Pelvic pain is common in young girls. It can be acute or chronic, and it can arise from a variety of gynecological and non-gynecological conditions.
What is Pediatric Pelvic Pain?
Certain types of pelvic pain –like menstrual cramps – are very common in adolescent females. Other causes of pelvic pain – like ovarian cyst rupture, torsion of the ovary and fallopian tube – are rare.
What are the signs and symptoms of Pediatric Pelvic Pain?
Pelvic pain may be mild, moderate, or severe and occur on its own or with other symptoms. Pain may be steady or may come and go. It may be felt as cramps, stabbing or shooting pain, or a dull ache.
How is Pediatric Pelvic Pain diagnosed?
If your daughter’s pelvic pain is mild to moderate and fits the typical description of menstrual cramps or ovulation pain, you can likely manage her symptoms at home.
For pelvic pain of unknown origin, or if you daughter’s pain is severe and/or accompanied by other symptoms, she should see her doctor. The doctor will ask about her symptoms and will conduct a physical examination. If needed, her doctor may also perform:
- A pelvic exam
- Blood tests to look for infection and other problems
- A urine culture to check for bladder infection
- A pelvic and/or abdominal ultrasound
- MRI of the pelvis and abdomen
What are the causes of Pediatric Pelvic Pain?
Chronic pelvic pain may arise from:
How is Pediatric Pelvic Pain treated?
Over the counter medication
- Mild to moderate pelvic pain caused by menstrual cramps or ovulation can be treated with over-the-counter pain medications.
- If your daughter’s pelvic pain is muscular, her doctor will recommend over-the-counter pain medication and rest.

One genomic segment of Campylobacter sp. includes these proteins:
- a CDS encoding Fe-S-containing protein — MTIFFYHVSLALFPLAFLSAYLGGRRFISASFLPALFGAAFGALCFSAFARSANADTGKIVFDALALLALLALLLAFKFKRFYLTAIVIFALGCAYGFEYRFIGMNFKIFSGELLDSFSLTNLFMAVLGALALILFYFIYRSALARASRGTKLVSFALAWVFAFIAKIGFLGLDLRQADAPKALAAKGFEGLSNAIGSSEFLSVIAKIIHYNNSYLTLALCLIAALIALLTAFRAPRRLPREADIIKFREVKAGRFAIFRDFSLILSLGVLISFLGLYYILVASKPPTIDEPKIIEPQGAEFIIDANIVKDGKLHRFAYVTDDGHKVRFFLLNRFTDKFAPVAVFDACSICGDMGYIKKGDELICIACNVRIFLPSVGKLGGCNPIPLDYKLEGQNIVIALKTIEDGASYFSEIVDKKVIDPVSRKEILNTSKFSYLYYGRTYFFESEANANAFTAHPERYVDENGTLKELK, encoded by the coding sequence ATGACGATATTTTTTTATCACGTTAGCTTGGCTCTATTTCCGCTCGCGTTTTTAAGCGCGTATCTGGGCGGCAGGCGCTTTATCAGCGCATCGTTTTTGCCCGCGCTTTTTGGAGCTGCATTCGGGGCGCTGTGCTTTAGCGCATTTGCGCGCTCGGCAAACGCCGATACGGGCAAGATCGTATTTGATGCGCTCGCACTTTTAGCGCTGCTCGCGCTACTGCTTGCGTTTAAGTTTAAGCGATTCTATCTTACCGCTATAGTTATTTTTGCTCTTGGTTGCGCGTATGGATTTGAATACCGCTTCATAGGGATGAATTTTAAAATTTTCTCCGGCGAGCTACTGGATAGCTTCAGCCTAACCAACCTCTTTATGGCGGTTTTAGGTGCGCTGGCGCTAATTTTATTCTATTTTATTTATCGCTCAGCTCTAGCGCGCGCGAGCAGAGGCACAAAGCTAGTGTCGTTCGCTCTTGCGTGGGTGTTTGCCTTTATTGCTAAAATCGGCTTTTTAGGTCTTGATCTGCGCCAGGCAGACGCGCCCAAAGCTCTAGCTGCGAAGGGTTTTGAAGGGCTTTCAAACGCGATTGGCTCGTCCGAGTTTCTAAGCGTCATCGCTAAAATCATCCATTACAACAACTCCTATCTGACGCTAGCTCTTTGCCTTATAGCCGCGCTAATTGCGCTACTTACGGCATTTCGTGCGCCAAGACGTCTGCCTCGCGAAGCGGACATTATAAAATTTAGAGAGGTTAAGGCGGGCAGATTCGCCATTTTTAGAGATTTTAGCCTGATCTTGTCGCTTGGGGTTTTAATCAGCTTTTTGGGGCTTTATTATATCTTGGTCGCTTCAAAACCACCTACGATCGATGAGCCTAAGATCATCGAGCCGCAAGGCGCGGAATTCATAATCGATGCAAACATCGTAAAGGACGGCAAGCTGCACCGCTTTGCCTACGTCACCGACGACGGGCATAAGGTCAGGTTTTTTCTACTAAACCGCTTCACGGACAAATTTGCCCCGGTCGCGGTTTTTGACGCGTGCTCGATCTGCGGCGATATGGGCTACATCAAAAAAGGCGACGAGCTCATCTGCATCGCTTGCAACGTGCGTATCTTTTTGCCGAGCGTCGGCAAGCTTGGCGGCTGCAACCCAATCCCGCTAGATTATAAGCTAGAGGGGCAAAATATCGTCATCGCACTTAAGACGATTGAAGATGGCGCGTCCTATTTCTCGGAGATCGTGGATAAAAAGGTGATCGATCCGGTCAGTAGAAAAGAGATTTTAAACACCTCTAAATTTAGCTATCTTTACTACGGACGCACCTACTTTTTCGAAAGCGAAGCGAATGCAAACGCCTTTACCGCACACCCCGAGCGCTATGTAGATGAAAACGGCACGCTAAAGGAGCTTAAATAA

- For bladder spasms, your daughter’s doctor may recommend dietary changes, timed trips to the bathroom, pelvic floor exercises, and medicines to relax the bladder.
- If your daughter has a bladder infection, her doctor will prescribe antibiotics.
- In the case of PID, your daughter’s doctor will prescribe antibiotics and recommend that any sexual partners be treated as well.
- If your daughter’s pelvic pain seems to have a gastrointestinal cause, her doctor will refer her to a gastroenterologist who may suggest diet and lifestyle changes and/or order additional tests like a colonoscopy.
- If your daughter has endometriosis, she may be treated with pain medication, hormonal contraceptives, and –occasionally – surgery.
- Ruptured ovarian cysts that cause mild symptoms can often be managed with pain medicines. If a ruptured cyst is causing severe symptoms – especially internal bleeding – your daughter may need surgery to control the bleeding and remove the cyst (and sometimes the ovary).
- Torsion of the ovary or fallopian tube must be treated with surgery to untwist the structures.
- If her daughter has appendicitis, the appendix will be surgically removed.